BOSS MG80 / Vox Valvetronix Modelling Valve Guitar Preamp LAB
80 watt, solid state / 2 x 5″ speakers / 1/4″ inputs high/low / Gain, Volume, Master Volume, Bass (w/Pull Warp control), Middle, Treble, Presence / 1/4″ Headphone Jack / optional 1/4″ output for ext 8 ohm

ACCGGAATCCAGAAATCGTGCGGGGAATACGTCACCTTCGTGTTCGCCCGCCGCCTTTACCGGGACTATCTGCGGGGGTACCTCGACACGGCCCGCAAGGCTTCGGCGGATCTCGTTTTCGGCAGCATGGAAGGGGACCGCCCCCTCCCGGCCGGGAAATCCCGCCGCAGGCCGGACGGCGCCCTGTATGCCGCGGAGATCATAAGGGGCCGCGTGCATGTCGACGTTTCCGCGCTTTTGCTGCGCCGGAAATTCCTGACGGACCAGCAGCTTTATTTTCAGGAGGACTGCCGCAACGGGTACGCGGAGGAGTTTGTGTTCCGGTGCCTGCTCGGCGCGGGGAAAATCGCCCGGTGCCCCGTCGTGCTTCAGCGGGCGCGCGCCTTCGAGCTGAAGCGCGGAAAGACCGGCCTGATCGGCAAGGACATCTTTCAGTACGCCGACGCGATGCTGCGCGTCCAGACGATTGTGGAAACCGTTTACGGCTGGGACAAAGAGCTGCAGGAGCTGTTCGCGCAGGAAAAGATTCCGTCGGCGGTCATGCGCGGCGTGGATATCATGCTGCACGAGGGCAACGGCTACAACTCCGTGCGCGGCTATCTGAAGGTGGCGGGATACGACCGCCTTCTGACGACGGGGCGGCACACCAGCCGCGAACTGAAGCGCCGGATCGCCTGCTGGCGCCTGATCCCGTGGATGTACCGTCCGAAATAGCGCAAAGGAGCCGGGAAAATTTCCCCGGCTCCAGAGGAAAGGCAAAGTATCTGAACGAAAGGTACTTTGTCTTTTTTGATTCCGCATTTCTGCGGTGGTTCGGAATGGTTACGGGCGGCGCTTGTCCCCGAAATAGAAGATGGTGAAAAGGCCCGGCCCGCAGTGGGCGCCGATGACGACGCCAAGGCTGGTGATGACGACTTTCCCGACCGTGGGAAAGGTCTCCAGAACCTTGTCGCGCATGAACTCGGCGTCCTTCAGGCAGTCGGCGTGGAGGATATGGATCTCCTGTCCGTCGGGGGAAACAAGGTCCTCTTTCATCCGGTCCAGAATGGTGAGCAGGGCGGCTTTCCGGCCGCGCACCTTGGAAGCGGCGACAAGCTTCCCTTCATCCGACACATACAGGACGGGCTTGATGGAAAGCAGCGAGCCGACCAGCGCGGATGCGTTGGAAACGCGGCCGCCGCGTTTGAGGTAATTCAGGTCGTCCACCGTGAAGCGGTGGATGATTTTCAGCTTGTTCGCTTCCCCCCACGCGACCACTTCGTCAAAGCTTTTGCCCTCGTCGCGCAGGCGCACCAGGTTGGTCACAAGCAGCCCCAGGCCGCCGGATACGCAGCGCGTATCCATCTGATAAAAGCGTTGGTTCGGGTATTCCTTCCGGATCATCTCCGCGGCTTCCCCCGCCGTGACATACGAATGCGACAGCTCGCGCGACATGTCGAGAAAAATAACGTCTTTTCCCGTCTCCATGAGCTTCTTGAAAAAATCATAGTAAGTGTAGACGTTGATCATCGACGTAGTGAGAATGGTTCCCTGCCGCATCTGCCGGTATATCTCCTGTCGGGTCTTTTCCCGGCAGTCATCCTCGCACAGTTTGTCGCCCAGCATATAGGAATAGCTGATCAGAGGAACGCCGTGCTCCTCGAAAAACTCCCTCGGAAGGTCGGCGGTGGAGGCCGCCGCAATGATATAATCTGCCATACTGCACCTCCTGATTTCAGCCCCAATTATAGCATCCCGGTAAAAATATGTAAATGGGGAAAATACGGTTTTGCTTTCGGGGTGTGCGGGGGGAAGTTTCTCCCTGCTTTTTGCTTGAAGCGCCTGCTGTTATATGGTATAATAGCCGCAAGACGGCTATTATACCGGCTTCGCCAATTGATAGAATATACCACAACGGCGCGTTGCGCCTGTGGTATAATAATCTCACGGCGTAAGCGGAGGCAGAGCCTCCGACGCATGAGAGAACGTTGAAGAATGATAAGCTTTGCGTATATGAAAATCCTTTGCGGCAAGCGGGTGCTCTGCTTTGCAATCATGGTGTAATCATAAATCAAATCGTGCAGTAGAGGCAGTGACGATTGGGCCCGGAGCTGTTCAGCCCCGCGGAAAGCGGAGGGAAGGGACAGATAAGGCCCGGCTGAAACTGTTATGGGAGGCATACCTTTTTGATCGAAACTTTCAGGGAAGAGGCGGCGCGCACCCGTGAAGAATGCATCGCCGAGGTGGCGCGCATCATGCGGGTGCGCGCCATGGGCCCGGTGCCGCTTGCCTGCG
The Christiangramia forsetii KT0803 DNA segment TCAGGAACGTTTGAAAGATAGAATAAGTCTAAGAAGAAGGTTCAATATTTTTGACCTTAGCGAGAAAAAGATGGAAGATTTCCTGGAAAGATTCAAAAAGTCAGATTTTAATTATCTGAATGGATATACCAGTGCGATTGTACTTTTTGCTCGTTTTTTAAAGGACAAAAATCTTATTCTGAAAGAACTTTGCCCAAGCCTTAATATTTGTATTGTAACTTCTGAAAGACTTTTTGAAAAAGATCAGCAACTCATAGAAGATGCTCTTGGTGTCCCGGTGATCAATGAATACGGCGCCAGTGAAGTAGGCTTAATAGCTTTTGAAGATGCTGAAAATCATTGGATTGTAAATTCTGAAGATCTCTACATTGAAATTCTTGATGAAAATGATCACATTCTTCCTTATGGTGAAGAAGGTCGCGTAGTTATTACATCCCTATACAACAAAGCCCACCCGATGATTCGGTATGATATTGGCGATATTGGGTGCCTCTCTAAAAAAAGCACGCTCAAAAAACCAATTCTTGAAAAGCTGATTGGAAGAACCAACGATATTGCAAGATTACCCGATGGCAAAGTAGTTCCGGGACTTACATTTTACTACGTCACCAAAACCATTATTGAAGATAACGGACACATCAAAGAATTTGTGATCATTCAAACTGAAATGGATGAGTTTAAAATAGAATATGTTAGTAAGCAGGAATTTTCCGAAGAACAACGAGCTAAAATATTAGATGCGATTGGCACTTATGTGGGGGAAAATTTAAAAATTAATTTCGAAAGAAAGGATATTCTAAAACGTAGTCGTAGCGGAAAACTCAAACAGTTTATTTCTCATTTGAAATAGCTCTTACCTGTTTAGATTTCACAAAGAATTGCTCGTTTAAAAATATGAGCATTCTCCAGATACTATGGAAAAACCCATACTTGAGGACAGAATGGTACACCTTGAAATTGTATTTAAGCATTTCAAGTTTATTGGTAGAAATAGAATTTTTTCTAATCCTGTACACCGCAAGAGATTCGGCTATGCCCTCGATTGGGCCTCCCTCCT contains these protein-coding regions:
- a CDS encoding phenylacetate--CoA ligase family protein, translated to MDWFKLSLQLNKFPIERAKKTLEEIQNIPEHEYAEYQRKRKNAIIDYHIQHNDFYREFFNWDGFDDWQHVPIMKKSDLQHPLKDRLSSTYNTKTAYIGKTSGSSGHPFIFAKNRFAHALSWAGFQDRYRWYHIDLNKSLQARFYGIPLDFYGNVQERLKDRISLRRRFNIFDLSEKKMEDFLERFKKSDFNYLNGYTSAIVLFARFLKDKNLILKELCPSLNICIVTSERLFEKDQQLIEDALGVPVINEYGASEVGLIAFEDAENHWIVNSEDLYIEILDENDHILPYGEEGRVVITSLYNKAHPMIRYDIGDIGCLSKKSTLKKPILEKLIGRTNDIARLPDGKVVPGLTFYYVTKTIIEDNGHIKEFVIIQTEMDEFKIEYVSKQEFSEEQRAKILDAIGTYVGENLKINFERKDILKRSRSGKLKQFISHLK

The Vox Valvetronix Tone Lab is a spin-off from Vox’s AD60/120VT modelling amplifiers, which take the approach of combining digital modelling and signal processing with both solid-state and analogue amplification stages, rather than trying to emulate absolutely everything digitally. Conceptually, the Valvetronix Tone Lab fits into the same camp as products like the Line 6 Pod (amp/speaker modelling plus effects) and can be used either for DI recording or to feed an amplifier for live performance. However, whereas the Pod takes the all-digital approach, the Tone Lab includes a miniature power-amp stage based around a 12AX7/ECC83 dual-triode tube, where some clever ‘pseudo-transformer’ circuitry has been used to make this influence the sound much as a real power stage would. Such innovative technology has to be given a fancy name, and in this case it is the Vox Valve Reactor. Much of the effort has gone into recreating the effect of an output transformer without actually having one, an important factor given that the output transformer and the way it interacts with the loudspeaker load forms a crucial part of the tube-amp sound. The Presence control on those amps that feature one also relies on the output transformer — rather than simply being EQ as you might imagine, Presence controls adjust the amount of negative feedback in the power amp section from the output side of the transformer, which means that the effect is actually quite complex. Furthermore, this miniature power stage automatically switches between Class A and Class AB depending on the amp model selected, and the output tubes of the original amp are shown in the display window for whatever model is active. Vox AC15s and AC30s used Class-A circuits, whereas the majority of Marshall and Fender designs, other than very low-power models such as the Fender Champ, have Class-AB push-pull output stages. Not only does the correct choice of power amp characteristic affect the sound, but it also changes the way the guitar feels to the player, which is a vitally important element of any guitar amplification system, and one that probably makes no sense at all to keyboard players!